Iran considers EU’s nuclear offer

Iran is considering a deal
offered by key EU nations that seeks to resolve
the stalemate over Tehran’s uranium enrichment
programme.

Britain, France and Germany have offered Iran a
last-chance deal under which Tehran would receive
valuable civilian nuclear technology on condition that it
indefinitely abandons parts of its nuclear programme that
could enable the Mideastern country to produce weapons.
Furthermore, the onus is on Iran to prove that it is not
trying to secretly develop such weapons. The EU-3 offer
threatens possible UN sanctions in case of Iran’s
non-compliance.

Iran claims to have a legal right to uranium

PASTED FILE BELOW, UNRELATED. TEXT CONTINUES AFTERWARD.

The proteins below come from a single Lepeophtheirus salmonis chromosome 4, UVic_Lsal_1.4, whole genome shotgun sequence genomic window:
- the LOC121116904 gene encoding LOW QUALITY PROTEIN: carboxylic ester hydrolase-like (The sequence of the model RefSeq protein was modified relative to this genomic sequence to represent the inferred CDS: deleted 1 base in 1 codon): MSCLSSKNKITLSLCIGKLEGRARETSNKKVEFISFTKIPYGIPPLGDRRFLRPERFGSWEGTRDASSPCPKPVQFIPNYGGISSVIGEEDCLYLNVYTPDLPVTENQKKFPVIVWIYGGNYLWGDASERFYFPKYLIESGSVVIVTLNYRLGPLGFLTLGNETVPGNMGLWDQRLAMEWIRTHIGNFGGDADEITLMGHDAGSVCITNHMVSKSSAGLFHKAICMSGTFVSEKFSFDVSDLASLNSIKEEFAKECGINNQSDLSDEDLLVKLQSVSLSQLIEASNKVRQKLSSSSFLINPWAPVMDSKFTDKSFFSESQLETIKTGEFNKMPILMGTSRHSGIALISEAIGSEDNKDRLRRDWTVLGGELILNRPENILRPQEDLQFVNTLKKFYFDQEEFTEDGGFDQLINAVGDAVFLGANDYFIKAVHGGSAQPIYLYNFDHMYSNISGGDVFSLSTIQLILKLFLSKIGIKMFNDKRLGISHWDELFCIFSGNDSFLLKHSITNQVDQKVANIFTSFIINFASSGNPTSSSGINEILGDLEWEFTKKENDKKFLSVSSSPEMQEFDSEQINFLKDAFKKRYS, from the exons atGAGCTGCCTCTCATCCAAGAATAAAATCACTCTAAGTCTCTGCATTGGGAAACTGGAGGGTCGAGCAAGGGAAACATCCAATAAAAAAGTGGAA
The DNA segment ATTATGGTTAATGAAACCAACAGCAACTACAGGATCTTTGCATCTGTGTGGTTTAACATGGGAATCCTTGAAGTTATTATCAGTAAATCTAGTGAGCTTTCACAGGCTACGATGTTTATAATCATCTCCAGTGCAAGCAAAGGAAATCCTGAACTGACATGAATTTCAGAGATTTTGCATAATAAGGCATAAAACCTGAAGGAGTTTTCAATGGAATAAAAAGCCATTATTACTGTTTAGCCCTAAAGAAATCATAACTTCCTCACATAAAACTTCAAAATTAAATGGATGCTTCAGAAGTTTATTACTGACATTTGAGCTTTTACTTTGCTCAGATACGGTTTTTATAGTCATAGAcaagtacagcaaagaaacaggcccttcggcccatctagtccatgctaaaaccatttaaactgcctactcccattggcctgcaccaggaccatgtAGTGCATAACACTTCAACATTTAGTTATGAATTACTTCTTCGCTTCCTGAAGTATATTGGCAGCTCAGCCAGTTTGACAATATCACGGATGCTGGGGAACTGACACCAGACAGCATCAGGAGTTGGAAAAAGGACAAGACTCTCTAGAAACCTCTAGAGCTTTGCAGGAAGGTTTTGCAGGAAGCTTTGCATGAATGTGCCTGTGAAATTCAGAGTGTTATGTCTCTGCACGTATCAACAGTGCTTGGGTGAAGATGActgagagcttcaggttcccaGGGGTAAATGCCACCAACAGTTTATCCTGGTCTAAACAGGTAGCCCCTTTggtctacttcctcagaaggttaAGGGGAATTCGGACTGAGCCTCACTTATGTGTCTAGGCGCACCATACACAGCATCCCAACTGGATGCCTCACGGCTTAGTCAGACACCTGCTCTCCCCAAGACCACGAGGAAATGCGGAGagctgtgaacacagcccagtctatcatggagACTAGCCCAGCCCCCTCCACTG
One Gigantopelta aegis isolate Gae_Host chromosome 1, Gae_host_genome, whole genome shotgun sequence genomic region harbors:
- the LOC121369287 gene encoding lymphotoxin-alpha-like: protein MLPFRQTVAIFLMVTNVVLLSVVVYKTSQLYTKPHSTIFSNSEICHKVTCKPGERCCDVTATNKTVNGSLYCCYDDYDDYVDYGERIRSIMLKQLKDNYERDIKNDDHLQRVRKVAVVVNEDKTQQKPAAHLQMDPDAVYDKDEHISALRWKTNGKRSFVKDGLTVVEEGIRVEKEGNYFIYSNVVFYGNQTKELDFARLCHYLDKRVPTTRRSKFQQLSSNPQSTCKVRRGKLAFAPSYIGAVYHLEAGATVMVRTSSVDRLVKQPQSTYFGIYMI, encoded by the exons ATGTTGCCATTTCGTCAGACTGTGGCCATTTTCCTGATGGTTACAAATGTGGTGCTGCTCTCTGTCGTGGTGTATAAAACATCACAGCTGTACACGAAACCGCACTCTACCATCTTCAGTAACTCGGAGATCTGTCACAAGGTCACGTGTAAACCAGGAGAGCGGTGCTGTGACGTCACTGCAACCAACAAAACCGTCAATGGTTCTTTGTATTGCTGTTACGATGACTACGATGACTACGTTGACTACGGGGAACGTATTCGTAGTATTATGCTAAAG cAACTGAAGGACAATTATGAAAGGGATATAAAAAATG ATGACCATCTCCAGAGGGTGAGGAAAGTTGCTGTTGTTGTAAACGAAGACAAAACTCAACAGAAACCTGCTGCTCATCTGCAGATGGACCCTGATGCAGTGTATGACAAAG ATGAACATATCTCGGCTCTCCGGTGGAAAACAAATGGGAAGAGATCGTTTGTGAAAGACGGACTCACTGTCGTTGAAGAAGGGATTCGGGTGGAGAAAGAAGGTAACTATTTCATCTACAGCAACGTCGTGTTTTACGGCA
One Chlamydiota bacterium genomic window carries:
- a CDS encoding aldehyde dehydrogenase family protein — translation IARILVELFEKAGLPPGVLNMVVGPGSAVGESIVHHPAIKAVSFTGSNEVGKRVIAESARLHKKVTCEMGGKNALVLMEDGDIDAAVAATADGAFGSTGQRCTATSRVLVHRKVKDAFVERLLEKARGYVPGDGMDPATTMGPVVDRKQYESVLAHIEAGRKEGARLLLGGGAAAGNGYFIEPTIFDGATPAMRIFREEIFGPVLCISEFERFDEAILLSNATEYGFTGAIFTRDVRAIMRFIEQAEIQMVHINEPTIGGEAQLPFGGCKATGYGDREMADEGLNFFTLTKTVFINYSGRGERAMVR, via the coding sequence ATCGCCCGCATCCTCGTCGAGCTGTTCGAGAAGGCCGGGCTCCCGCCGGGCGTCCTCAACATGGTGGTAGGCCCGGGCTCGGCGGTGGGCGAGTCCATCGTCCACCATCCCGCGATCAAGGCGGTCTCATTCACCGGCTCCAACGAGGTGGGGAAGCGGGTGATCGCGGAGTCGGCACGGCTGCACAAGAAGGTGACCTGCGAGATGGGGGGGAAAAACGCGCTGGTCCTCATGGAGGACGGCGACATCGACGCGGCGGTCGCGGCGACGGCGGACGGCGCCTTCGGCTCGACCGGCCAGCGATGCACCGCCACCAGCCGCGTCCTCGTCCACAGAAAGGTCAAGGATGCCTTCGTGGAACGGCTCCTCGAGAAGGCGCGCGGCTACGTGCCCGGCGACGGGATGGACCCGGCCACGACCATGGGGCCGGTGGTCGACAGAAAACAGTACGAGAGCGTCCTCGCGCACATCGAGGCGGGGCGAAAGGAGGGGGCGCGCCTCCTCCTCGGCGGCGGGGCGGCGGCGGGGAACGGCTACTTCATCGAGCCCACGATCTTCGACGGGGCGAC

enrichment and insists that its nuclear programme is
peaceful. “We demand respect for our rights to have
nuclear technology for civilian use and that no-one tries
to deprive us of this,” said President Mohammad
Khatami. He added that “we are ready to co-operate
and believe that dialogue and negotiation are the only
ways to reach an understanding”.

The International Atomic Energy Agency (IAEA) has
spotted several contradictions in Tehran’s nuclear
declarations, and the United States remains convinced
that Iran continues to work on a secret nuclear
programme, despite the fact that it has not
found any ‘smoking gun’.

Washington has refused to comment on the EU-3’s
“constructive engagement” policy and said
it was interested only in whether Iran would meet its
obligations to the IAEA. At the same time, the US also
said that it would be “concerned” by Iran’s
acquisition of new nuclear technology. The UN agency is
scheduled to decide in Vienna on 25 November whether Iran
is co-operating or not. If there is no progress, the
issue will be transferred to the UN Security Council.

 

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